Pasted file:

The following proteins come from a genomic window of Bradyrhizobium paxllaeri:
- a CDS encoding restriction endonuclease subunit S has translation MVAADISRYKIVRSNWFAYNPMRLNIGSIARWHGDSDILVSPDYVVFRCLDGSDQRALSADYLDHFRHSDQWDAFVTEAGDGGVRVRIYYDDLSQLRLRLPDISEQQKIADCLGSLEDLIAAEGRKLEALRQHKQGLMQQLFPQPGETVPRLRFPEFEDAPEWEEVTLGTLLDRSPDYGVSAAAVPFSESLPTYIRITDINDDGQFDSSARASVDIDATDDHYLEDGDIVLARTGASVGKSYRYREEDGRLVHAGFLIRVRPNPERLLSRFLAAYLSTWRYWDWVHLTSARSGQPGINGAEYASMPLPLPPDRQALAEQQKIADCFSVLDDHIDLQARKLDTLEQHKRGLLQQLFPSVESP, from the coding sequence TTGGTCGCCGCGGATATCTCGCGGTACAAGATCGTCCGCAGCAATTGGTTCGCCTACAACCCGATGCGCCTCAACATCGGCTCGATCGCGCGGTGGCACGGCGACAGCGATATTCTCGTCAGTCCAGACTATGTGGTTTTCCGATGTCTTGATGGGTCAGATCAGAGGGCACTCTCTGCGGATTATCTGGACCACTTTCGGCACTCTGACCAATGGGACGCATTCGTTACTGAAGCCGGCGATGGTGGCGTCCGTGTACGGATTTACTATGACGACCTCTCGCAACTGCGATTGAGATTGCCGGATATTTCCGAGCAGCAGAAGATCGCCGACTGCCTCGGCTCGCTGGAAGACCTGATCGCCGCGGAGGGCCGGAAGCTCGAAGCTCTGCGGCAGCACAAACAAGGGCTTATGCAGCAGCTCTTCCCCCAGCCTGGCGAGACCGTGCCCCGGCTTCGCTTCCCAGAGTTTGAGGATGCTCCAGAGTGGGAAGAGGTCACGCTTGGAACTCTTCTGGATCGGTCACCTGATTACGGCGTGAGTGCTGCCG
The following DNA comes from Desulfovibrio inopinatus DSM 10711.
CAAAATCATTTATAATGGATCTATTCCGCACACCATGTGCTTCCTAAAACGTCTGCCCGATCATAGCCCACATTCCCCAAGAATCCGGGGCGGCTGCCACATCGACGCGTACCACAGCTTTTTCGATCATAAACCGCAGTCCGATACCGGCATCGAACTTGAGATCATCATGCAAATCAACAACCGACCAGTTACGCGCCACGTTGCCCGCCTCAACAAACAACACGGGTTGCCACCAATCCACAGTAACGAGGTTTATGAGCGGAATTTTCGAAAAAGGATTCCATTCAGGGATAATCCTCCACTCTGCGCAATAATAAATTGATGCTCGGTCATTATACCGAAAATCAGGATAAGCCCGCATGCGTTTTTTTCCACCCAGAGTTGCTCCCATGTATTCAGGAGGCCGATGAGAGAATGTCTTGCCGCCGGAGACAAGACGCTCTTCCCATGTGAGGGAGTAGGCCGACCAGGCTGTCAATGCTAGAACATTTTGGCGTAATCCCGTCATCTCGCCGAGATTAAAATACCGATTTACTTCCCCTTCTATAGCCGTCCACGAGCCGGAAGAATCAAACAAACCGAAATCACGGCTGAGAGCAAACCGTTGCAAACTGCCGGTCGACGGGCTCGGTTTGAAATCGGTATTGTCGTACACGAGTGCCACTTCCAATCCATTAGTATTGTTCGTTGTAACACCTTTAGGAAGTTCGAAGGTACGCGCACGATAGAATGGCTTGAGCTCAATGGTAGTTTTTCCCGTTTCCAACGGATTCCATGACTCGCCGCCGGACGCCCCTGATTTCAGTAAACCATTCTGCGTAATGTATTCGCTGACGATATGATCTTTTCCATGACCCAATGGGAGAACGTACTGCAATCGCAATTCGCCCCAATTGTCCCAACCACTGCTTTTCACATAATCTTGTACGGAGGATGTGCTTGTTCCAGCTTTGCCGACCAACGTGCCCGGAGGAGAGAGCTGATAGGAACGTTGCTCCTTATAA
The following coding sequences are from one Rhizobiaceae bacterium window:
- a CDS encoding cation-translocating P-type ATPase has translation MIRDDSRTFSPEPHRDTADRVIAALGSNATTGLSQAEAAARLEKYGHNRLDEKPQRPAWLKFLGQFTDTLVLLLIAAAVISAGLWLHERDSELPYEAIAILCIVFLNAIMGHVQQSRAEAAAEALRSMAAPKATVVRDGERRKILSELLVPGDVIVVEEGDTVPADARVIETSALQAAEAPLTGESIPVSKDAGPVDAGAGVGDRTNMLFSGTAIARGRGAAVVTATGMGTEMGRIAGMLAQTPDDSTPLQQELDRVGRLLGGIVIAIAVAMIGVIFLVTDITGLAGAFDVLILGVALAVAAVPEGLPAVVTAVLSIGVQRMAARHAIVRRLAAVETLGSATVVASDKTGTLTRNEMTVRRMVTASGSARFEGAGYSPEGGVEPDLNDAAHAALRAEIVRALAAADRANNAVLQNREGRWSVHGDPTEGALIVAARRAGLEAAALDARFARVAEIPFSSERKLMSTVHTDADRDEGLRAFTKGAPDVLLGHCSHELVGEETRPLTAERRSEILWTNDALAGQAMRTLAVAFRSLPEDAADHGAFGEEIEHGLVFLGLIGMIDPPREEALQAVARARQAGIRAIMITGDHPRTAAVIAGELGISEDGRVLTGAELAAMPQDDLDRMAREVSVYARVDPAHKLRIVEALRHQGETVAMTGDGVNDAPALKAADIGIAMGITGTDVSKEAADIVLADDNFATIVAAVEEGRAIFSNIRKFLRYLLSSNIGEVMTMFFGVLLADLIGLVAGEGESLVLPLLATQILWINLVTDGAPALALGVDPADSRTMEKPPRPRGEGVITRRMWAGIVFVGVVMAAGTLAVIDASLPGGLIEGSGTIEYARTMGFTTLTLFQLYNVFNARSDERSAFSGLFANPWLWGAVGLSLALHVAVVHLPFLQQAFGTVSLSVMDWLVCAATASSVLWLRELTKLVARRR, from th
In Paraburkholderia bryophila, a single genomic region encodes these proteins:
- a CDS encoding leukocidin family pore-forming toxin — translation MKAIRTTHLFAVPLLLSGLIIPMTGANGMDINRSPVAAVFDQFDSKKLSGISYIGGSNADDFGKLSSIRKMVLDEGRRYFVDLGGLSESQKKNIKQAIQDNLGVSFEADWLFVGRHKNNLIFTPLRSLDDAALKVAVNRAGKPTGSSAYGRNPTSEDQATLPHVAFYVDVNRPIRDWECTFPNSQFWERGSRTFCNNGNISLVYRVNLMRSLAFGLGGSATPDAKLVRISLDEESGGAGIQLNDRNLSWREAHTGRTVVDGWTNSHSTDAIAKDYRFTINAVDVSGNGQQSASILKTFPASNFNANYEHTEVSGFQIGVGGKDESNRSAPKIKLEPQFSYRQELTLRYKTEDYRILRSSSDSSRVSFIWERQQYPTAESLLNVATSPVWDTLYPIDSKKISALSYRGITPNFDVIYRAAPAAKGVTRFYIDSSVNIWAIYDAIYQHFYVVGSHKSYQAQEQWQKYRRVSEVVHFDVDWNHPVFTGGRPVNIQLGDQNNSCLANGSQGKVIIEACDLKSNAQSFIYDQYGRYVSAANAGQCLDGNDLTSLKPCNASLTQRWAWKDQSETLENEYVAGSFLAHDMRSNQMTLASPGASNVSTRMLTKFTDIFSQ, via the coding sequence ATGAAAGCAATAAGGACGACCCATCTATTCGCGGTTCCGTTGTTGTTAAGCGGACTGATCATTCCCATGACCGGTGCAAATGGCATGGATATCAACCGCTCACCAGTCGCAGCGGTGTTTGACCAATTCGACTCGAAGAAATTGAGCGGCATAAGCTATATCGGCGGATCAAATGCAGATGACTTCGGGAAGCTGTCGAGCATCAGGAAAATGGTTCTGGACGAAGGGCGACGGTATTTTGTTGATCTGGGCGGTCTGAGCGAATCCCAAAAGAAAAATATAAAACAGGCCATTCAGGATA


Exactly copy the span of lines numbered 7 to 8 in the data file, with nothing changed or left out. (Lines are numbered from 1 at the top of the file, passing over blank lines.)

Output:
In Paraburkholderia bryophila, a single genomic region encodes these proteins:
- a CDS encoding leukocidin family pore-forming toxin — translation MKAIRTTHLFAVPLLLSGLIIPMTGANGMDINRSPVAAVFDQFDSKKLSGISYIGGSNADDFGKLSSIRKMVLDEGRRYFVDLGGLSESQKKNIKQAIQDNLGVSFEADWLFVGRHKNNLIFTPLRSLDDAALKVAVNRAGKPTGSSAYGRNPTSEDQATLPHVAFYVDVNRPIRDWECTFPNSQFWERGSRTFCNNGNISLVYRVNLMRSLAFGLGGSATPDAKLVRISLDEESGGAGIQLNDRNLSWREAHTGRTVVDGWTNSHSTDAIAKDYRFTINAVDVSGNGQQSASILKTFPASNFNANYEHTEVSGFQIGVGGKDESNRSAPKIKLEPQFSYRQELTLRYKTEDYRILRSSSDSSRVSFIWERQQYPTAESLLNVATSPVWDTLYPIDSKKISALSYRGITPNFDVIYRAAPAAKGVTRFYIDSSVNIWAIYDAIYQHFYVVGSHKSYQAQEQWQKYRRVSEVVHFDVDWNHPVFTGGRPVNIQLGDQNNSCLANGSQGKVIIEACDLKSNAQSFIYDQYGRYVSAANAGQCLDGNDLTSLKPCNASLTQRWAWKDQSETLENEYVAGSFLAHDMRSNQMTLASPGASNVSTRMLTKFTDIFSQ, via the coding sequence ATGAAAGCAATAAGGACGACCCATCTATTCGCGGTTCCGTTGTTGTTAAGCGGACTGATCATTCCCATGACCGGTGCAAATGGCATGGATATCAACCGCTCACCAGTCGCAGCGGTGTTTGACCAATTCGACTCGAAGAAATTGAGCGGCATAAGCTATATCGGCGGATCAAATGCAGATGACTTCGGGAAGCTGTCGAGCATCAGGAAAATGGTTCTGGACGAAGGGCGACGGTATTTTGTTGATCTGGGCGGTCTGAGCGAATCCCAAAAGAAAAATATAAAACAGGCCATTCAGGATA